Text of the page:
Title: The People Under the Stairs (1991)
Director: Wes Craven
Written by: Wes Craven
- Brandon Adams
- Everett McGill
- Wendy Robie
- A. J. Langer
- Ving Rhames
Plot: A young boy helps his sister’s boyfriend break into the house of their money grabbing landlord and steal from them. However, he becomes trapped inside their large house and discovers the secret of the “children” that the insane landlords have been “rearing” under the stairs.
Review: You know a prayer? Say it!
If you had cable TV, specifically if you had HBO in the early 90’s, then chances are you caught The People Under the Stairs ad nauseam. Still, we’ve got a decent little flick here from Wes Craven who moved away from supernatural films like A Nightmare on Elm Street and Serpent and the Rainbow (which we will get to).
The story sees thirteen year old Poindexter Williams, better known in the film as Fool, whose mother is dying of cancer and whose family is about to be evicted from their apartment. Fool wants to help, and teams up with his sister’s con man boyfriend to break into their landlord’s house and rob them.
The landlords, who are a brother/sister combo (although known throughout the film as mommy and daddy) own a number of slums and businesses all over the city, and are incredibly rich to boot. It’s also rumored that they have kidnapped children from the area and locking them away in their basement when they are bad.
Fool and the two others attempt to break into his extremely large Victorian-era house. While they are all successful, only Fool is able to stay alive with the other two getting killed by vicious guard dogs and other traps. It’s not long after that Fool finds himself trapped in the house that has deadly traps. Also the Daddy is running around in a gimp costume with a shot-gun trying to kill him.
While in the house, Fool befriends a girl who is the “daughter” of the couple and a boy who lives in the walls constantly running from Mommy and Daddy. It’s then viewers find out that the people under the stairs are kids that have been kidnapped by the sick couple and then locked away for going against their rules and wishes. Fool is able to escape and comes back with help, ultimately getting the money he needs to save his mom and send the Daddy/Mother team sky-high!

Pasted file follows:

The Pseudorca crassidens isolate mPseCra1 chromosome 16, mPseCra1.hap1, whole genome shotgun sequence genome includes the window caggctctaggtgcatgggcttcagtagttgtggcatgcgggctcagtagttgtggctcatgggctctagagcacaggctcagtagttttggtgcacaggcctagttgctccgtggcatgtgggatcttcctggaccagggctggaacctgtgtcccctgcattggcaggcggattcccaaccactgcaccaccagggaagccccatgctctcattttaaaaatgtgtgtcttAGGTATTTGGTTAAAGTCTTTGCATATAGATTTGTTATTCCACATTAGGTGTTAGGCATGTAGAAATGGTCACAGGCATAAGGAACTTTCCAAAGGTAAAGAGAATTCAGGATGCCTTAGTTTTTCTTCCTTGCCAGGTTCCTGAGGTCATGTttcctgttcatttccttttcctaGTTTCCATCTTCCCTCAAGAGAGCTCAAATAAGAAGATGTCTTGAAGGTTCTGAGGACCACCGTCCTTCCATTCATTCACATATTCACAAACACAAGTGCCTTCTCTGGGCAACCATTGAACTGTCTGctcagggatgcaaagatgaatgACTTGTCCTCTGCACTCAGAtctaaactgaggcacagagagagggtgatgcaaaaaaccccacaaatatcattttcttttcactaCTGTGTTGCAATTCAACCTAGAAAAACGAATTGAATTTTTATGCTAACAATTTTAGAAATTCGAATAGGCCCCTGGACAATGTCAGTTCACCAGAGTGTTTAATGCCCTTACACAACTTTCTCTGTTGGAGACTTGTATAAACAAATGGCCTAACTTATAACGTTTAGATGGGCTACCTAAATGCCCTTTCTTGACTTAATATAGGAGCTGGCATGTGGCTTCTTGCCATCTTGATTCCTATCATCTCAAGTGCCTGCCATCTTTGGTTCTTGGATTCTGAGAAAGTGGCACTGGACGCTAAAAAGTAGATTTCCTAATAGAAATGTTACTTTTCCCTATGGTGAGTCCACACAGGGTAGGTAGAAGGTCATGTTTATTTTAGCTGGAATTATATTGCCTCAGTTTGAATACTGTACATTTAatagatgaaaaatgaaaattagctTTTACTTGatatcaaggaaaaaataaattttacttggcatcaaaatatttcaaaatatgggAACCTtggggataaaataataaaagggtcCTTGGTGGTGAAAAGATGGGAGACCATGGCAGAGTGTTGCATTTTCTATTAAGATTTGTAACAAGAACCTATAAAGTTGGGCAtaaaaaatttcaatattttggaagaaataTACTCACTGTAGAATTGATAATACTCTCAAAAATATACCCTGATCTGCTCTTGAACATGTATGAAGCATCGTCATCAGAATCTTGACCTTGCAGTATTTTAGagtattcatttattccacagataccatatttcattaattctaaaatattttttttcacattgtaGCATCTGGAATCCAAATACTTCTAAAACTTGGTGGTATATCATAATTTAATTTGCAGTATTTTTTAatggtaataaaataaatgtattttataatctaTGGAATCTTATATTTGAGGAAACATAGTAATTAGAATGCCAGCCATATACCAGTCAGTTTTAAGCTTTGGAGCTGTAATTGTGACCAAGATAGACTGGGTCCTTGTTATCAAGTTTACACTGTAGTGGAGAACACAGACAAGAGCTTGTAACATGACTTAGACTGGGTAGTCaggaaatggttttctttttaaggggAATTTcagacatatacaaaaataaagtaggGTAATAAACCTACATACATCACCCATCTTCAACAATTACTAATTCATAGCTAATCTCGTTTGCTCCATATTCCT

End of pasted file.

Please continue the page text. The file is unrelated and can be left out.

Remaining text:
I said in the beginning that this film was a different offering from Craven because it moves away from supernatural horror and it really shows here. The film cuts a great pace and keeps the viewer moving from point to point without slowing down enough to become boring. The film takes place over the course of a day and a half so there’s really no time to slow down.
The film having a kid as the hero was different and as a kid I enjoyed the film for it. Today, I still like that this little smart ass is giving these people trouble and taking it to them. The brother/sister combo are as heinous as any other serial killers out there. It’s freaky watching them interact with each other and the things that happen in this house only add to the craziness of it all.
In a way, Fool redeems himself by coming back to the house after he escapes to save Alice and the people locked under the stairs. It’s important to remember why he comes back this time since he is doing it for the right reasons and not the wrong. I like this redeeming aspect of the story plus it gives viewers a good reason to root for Fool.
Wes Craven proved he didn’t need a man with razors for fingers or electric chair jumping killers to craft a creepy and engaging story. There’s little bits that stick out here with the allusion that these people are cannibals and their house is set up like the game Mouse Trap. You really don’t know what to expect next!
Acting: Brandon Adams (Fool) did a great job here. He was the leading man and carried the picture quite nicely. You may also remember Brandon from Moonwalker and The Sandlot.
Everett McGill and Wendy Robie played the Mommy/Daddy duo perfectly. You bought into their characters and they felt extremely real. Without their strong performances, the film would have been flat.
A.J. Langer as Alice did a fine job. She was scared when she needed to be and finally got tough at the end with perfect timing.
We also get a young Ving Rhames doing what he does best… hamming it up!
Gore Factor: There’s not a lot of red here but what we do get is gross. A few skinned bodies in the basemen, a dog getting stabbed, a tongue hacked off and the Man must have been eating human ribs for dinner. I’m just saying, that rack of ribs was not the standard store-bought kind.
Nudity Factor: None.
- Wes Craven was inspired to write this film after reading a real-life news story about burglars breaking into a house. When authorities arrived, the burglars had disappeared but they discovered locked doors with noises coming from behind. Children had been locked up inside the rooms by their parents and never allowed to go outside.
- Wes Craven chose Wendy Robie and Everett McGill to play the parts of Mommy and Daddy after seeing them play husband and wife on the TV series, Twin Peaks (1990).
- Throughout the entire movie you hear the Man and Woman call each other “Mommy” and “Daddy”. You never hear their real names but when Alice attacks the woman, you hear her yell for the Man and calls him Eldon.
- Although Alice was a 12-year-old girl, actress A.J. Langer was almost 17 when she played the character in this movie.
- Actor Sean Whalen, who played Roach, was 27 years old when he played the part of at least (supposedly) a 15 or 16-year-old boy in the film.
Overall: The People Under the Stairs is one of those movies you can throw on just about any time of the year and enjoy. It’s neat seeing all the traps in the house and fun watching Fool stick it to the sick bastards.